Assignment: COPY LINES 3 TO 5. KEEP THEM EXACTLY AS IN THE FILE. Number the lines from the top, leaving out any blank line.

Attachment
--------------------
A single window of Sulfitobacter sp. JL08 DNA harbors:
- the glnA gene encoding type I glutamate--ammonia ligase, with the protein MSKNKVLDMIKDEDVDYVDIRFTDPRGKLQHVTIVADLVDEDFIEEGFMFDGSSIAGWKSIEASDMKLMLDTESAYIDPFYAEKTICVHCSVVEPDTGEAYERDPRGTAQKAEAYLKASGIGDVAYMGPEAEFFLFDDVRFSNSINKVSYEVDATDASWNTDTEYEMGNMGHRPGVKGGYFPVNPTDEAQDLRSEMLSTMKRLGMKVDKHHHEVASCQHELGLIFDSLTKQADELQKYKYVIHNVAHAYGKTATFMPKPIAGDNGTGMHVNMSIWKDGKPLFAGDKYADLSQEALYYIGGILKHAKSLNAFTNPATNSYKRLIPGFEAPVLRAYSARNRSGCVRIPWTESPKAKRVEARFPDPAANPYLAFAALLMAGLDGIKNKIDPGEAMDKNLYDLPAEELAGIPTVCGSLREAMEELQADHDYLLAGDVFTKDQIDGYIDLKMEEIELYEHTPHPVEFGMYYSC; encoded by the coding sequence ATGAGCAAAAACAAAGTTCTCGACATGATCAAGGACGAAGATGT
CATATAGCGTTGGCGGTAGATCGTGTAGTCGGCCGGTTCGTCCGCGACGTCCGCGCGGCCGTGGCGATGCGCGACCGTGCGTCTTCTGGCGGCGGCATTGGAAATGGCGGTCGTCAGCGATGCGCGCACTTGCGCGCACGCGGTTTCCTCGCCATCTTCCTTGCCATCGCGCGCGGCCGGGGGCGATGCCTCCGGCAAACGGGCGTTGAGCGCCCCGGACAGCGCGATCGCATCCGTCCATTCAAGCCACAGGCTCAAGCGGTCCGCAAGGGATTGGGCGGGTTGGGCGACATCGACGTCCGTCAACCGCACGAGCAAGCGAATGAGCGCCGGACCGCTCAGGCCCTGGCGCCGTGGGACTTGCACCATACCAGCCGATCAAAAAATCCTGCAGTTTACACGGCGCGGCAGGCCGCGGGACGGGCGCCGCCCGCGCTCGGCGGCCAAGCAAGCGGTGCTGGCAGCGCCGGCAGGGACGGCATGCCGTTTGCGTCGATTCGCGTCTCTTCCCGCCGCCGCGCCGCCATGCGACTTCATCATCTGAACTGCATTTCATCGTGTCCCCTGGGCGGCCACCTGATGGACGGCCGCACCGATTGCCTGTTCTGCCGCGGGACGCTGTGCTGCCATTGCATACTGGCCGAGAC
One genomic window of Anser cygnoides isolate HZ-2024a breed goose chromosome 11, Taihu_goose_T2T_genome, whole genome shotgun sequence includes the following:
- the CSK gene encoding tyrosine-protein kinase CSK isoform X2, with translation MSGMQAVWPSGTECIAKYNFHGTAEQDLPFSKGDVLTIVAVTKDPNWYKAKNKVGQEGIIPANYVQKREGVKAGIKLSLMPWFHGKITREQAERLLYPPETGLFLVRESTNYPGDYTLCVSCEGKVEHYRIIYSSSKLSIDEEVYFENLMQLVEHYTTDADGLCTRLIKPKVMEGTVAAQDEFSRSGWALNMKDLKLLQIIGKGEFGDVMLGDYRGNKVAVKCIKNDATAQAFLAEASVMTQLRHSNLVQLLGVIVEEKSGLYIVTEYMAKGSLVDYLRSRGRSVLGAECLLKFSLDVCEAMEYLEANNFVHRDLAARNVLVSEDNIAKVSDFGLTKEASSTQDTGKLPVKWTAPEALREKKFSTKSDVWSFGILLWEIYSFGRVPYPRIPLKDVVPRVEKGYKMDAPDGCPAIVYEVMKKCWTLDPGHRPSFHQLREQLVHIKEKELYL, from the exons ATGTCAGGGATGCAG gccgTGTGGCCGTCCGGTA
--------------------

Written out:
CATATAGCGTTGGCGGTAGATCGTGTAGTCGGCCGGTTCGTCCGCGACGTCCGCGCGGCCGTGGCGATGCGCGACCGTGCGTCTTCTGGCGGCGGCATTGGAAATGGCGGTCGTCAGCGATGCGCGCACTTGCGCGCACGCGGTTTCCTCGCCATCTTCCTTGCCATCGCGCGCGGCCGGGGGCGATGCCTCCGGCAAACGGGCGTTGAGCGCCCCGGACAGCGCGATCGCATCCGTCCATTCAAGCCACAGGCTCAAGCGGTCCGCAAGGGATTGGGCGGGTTGGGCGACATCGACGTCCGTCAACCGCACGAGCAAGCGAATGAGCGCCGGACCGCTCAGGCCCTGGCGCCGTGGGACTTGCACCATACCAGCCGATCAAAAAATCCTGCAGTTTACACGGCGCGGCAGGCCGCGGGACGGGCGCCGCCCGCGCTCGGCGGCCAAGCAAGCGGTGCTGGCAGCGCCGGCAGGGACGGCATGCCGTTTGCGTCGATTCGCGTCTCTTCCCGCCGCCGCGCCGCCATGCGACTTCATCATCTGAACTGCATTTCATCGTGTCCCCTGGGCGGCCACCTGATGGACGGCCGCACCGATTGCCTGTTCTGCCGCGGGACGCTGTGCTGCCATTGCATACTGGCCGAGAC
One genomic window of Anser cygnoides isolate HZ-2024a breed goose chromosome 11, Taihu_goose_T2T_genome, whole genome shotgun sequence includes the following:
- the CSK gene encoding tyrosine-protein kinase CSK isoform X2, with translation MSGMQAVWPSGTECIAKYNFHGTAEQDLPFSKGDVLTIVAVTKDPNWYKAKNKVGQEGIIPANYVQKREGVKAGIKLSLMPWFHGKITREQAERLLYPPETGLFLVRESTNYPGDYTLCVSCEGKVEHYRIIYSSSKLSIDEEVYFENLMQLVEHYTTDADGLCTRLIKPKVMEGTVAAQDEFSRSGWALNMKDLKLLQIIGKGEFGDVMLGDYRGNKVAVKCIKNDATAQAFLAEASVMTQLRHSNLVQLLGVIVEEKSGLYIVTEYMAKGSLVDYLRSRGRSVLGAECLLKFSLDVCEAMEYLEANNFVHRDLAARNVLVSEDNIAKVSDFGLTKEASSTQDTGKLPVKWTAPEALREKKFSTKSDVWSFGILLWEIYSFGRVPYPRIPLKDVVPRVEKGYKMDAPDGCPAIVYEVMKKCWTLDPGHRPSFHQLREQLVHIKEKELYL, from the exons ATGTCAGGGATGCAG gccgTGTGGCCGTCCGGTA